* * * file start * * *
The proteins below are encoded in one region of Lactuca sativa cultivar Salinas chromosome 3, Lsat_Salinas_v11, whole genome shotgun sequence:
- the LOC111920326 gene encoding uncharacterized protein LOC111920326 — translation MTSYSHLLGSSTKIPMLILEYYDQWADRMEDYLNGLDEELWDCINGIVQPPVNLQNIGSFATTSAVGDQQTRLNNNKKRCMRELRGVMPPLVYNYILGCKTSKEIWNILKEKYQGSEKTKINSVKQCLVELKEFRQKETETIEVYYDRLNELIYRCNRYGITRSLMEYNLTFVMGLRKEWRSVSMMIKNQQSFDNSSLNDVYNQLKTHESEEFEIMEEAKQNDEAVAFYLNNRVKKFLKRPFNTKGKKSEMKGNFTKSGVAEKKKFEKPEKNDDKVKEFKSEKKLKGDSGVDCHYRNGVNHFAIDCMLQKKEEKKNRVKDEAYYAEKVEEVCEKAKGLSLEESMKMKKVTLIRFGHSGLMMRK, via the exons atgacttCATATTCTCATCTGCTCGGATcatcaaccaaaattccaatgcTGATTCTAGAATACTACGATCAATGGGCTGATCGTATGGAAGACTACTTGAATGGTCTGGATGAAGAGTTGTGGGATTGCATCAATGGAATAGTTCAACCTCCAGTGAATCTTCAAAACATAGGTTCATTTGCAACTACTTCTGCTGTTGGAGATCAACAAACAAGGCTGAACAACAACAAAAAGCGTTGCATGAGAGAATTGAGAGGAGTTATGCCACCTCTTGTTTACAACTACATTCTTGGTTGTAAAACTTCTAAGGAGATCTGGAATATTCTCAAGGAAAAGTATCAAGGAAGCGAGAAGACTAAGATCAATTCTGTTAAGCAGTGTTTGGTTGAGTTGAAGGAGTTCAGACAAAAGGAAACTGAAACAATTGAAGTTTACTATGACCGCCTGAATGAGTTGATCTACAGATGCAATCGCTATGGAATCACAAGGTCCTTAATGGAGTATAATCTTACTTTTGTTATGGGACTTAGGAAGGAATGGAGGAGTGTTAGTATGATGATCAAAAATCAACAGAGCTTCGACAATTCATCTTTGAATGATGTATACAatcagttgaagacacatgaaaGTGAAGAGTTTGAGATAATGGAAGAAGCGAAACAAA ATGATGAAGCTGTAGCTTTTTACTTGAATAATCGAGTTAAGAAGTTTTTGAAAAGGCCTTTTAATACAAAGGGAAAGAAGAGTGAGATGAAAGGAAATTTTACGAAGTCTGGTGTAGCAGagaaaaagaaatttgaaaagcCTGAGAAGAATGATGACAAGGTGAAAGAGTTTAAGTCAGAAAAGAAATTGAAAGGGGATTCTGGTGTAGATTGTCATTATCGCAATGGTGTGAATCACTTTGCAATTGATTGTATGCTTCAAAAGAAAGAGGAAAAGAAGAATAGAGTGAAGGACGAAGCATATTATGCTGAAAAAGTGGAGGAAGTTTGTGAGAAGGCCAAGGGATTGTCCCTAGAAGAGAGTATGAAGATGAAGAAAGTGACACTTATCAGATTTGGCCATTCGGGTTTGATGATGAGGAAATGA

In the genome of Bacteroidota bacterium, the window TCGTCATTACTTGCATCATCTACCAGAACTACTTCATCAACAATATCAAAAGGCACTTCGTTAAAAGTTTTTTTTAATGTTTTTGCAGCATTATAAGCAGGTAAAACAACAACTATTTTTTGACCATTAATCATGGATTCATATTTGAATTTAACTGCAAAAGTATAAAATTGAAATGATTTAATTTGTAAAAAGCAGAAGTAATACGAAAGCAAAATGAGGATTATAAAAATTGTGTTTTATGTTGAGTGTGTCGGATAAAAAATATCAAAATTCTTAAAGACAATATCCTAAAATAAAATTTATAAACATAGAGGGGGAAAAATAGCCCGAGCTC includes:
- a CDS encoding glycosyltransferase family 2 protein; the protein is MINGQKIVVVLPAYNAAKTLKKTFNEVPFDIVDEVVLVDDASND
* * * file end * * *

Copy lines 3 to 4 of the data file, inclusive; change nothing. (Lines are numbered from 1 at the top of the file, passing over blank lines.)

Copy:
In the genome of Bacteroidota bacterium, the window TCGTCATTACTTGCATCATCTACCAGAACTACTTCATCAACAATATCAAAAGGCACTTCGTTAAAAGTTTTTTTTAATGTTTTTGCAGCATTATAAGCAGGTAAAACAACAACTATTTTTTGACCATTAATCATGGATTCATATTTGAATTTAACTGCAAAAGTATAAAATTGAAATGATTTAATTTGTAAAAAGCAGAAGTAATACGAAAGCAAAATGAGGATTATAAAAATTGTGTTTTATGTTGAGTGTGTCGGATAAAAAATATCAAAATTCTTAAAGACAATATCCTAAAATAAAATTTATAAACATAGAGGGGGAAAAATAGCCCGAGCTC includes:
- a CDS encoding glycosyltransferase family 2 protein; the protein is MINGQKIVVVLPAYNAAKTLKKTFNEVPFDIVDEVVLVDDASND